Lately I’ve been thinking that my choice not to go is a form of cowardice. Camilo the Coward! The joke is that my fame has always been just the opposite. I was always El Señor de la Vanguardia, meaning that in battle I was always at the front of every column. I’ve never liked that pompous phrase, because El Señor can mean either Mr. Big, or the Lord. I came from a plain family, and was always closer to obrero than patrón, more worker than boss. And if anyone confused me with El Señor in the clouds, that would really be a joke. It seems to me that if I were truly daring, I’d be in the vanguard of those returning to Cuba. Instead, the ones going back are investment tycoons like Alfonso Fanjul, or writers like Raúl Ramos y Sanchez, who gets to visit with relatives he hasn’t seen in half a century, while I sit here under the coffee trees, fighting off retirement.

My excuse is Clare, who doesn’t want me to go. She’s happy with our family here in Costa Rica, which now includes children, grandchildren and great grandchildren. But then, Clare was never Cuban. She loved Cuba, but after Fidel threw her out of the country she never forgave him for anything. He was too powerful, too full of himself. She respected what he’d done to change the great injustices of Cuba in the 1950s—but much of the same was accomplished here in Costa Rica by Pepe Figueres, within a social democracy. No, she fears for me if I ever set foot on Cuban soil.

Maybe I fear it myself. But that’s not supposed to be me. I’m supposed to be brave. Nowadays, being brave is going over to my granddaughter Elena’s house and looking after her three young ones for a long afternoon. Now that’s enough to completely exhaust an old man, to make him think a random push might topple him into the grave. These are the tyrants I deal with now, two girls and a boy, all under seven. But such darling tyrants! For hours on end, they make me forget about my choices.

Message from Camilo 6

November 27th, 2016


I’m glad I’m not in Miami. All that cheering and banging on pots and pans and dancing around in the street. My heart couldn’t take it, because no matter what they say, they’re cheering for Fidel’s death.

At the same time, I wouldn’t care to be in Havana now either, headed for nine days of mourning. Raúl, please, we could use a little pura vida here. A whole lot of political blather is what we’ll get, without a word from those Cubans who’ve been secretly fed up with Fidel for years. Official speeches and mourning for nine days! I suppose Fidel might appreciate it, wherever he is now—but don’t ask my opinion about that kind of thing.

It’s the opposite of all this posturing that I loved about our years in the Sierra: the rawness of it, the simplicity and violence. I know I’m not supposed to like war, with people getting killed all the time. But people were getting killed all the time before the Revolution started, murdered by Batista’s secret service and his Guardia Rural. Celia Sánchez had it right when she said we were better at war than domestic life, that we didn’t know what do do with husbands and wives and children, or with tranquility of any kind. And politics, to me, was more difficult than domestic life!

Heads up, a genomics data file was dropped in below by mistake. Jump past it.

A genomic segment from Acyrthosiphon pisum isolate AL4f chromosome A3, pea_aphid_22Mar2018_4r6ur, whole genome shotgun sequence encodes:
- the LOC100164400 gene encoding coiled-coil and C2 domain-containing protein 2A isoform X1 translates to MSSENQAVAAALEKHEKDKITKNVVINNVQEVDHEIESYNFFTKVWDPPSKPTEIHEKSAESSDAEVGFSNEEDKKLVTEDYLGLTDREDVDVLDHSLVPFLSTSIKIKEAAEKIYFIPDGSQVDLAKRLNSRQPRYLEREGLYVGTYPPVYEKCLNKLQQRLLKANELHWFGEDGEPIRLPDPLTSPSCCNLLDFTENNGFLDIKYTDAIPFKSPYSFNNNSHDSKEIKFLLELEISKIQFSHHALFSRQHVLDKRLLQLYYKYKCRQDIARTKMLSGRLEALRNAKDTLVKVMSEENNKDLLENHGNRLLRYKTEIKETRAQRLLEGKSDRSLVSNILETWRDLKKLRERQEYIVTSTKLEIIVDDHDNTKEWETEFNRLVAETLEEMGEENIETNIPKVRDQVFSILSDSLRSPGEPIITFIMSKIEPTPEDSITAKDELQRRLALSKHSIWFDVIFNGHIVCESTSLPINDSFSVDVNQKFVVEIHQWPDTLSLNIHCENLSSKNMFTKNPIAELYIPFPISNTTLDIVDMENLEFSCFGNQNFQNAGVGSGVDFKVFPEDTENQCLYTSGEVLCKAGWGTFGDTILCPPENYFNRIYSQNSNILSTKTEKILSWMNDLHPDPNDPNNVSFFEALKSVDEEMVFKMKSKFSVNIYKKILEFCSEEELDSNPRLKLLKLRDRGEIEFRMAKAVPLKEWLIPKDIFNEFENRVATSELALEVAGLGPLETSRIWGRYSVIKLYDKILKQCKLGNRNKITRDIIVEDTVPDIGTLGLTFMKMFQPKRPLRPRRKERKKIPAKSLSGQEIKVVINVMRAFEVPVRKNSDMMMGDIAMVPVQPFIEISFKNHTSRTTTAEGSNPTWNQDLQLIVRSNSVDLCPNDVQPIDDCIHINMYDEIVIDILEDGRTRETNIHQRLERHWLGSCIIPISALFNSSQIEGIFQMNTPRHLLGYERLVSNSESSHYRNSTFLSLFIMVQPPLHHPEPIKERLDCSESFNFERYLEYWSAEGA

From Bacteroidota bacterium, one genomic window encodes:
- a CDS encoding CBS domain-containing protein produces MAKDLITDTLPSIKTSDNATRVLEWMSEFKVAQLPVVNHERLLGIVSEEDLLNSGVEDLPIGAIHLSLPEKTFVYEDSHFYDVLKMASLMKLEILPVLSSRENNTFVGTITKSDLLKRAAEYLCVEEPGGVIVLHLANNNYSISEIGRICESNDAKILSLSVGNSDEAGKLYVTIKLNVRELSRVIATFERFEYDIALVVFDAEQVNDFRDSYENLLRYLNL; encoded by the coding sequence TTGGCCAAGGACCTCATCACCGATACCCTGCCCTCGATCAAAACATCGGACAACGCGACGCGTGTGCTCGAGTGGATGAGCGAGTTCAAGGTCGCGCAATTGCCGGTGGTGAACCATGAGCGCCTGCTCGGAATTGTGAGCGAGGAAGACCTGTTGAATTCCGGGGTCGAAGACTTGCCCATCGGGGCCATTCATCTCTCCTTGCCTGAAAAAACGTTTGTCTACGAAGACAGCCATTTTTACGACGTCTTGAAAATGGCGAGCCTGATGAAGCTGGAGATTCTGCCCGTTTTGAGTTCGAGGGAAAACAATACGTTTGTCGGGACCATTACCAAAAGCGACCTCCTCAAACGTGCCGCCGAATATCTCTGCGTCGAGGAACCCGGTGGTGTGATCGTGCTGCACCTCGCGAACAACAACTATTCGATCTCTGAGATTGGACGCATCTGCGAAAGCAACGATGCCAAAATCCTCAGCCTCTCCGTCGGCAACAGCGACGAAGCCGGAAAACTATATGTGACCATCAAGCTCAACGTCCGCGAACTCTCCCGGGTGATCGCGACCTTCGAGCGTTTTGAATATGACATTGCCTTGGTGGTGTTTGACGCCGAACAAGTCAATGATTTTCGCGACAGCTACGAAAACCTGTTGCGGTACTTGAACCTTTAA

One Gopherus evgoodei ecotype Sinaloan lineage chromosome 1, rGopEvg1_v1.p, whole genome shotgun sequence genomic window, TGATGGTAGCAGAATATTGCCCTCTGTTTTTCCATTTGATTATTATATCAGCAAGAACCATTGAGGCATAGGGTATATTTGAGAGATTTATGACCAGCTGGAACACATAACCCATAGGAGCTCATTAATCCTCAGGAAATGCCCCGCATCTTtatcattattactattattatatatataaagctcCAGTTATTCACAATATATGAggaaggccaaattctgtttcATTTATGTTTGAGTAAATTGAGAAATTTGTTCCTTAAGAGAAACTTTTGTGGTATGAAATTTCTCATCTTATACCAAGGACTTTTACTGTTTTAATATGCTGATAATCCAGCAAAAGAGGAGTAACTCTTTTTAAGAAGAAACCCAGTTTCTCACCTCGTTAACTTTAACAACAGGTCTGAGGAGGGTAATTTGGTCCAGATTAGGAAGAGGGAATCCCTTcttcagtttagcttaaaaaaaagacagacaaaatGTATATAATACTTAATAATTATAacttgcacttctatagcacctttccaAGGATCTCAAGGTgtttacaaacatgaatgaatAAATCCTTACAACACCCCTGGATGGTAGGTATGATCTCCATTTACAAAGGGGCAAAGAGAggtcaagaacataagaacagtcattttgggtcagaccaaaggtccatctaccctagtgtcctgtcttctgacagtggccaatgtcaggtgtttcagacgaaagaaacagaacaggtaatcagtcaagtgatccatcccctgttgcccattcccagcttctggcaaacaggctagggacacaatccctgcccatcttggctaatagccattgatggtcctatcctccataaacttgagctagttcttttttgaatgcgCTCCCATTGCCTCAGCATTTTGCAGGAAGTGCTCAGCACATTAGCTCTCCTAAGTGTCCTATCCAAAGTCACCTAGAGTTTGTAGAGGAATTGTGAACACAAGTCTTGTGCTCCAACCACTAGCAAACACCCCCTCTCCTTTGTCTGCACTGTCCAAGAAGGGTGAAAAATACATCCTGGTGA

I do wish I’d been there when el jefe was dying. Not so I could take a side, but to be close to him in his last minutes, and remember him the way we all knew him at the start, as the great light of Cuba. Many who came to hate him, started out by loving him.

Living here in Costa Rica, I have some distance on all of it. And what I think about now is that anyone who cheers, either for Fidel or against him, is bound to be cheering against members of their own family. Because inside every Cuban family—every one, if you spread the net wide enough—is someone who loves Fidel, and someone else who’s glad that he’s finally dead.

Coño, I could make some trouble. All I’d have to do would be to go back to Havana, let them know it was me, and start telling the truth as I see it. I’m just about the only Cuban that both sides love, so I’m sure they’d listen. But Raúl would also listen, and after I’d talked about him for a while, I’d probably be back in jail.

The next thing that will actually happen, of course, is that Clare will read this and jump on me for ever imagining that I could put myself in that danger. But that’s how it goes with Fidel: even beyond the grave, he stirs everyone up.

Message from Camilo 5

October 29th, 2016


Yesterday, on the anniversary of my disappearance, I had a surprising visit here in Costa Rica. An American writer named John Thorndike has been putting a book together about my life, and came to see me, unannounced. Of course I was glad to see him–how could I resist someone who’s fascinated by my story and wants to write a book about it? Who has written a book about it. Who says he might have a publisher, and wants to ask me a few more questions.

We’ve talked before, here on the Villamano family farm. I don’t know how he tracked me down the first time, but he was most respectful. He was going to write a book, but he wouldn’t expose me, wouldn’t use my Costa Rican name (it’s not Villamano, that’s a pseudonym), wouldn’t disrupt my life. I don’t know why I trusted him, but I did. I guess I had to, since he’d already figured everything out. It’s a novel he’s writing, anyway, so when he wants to change a few details, he does. When he tells the story of my flight out of Cuba, for example, he includes my pilot, Luciano Fariña, but omits my escort, Félix Rodriguez. I felt this was disrespectful, but listened to the writer’s explanation about the demands of fiction. Well, okay.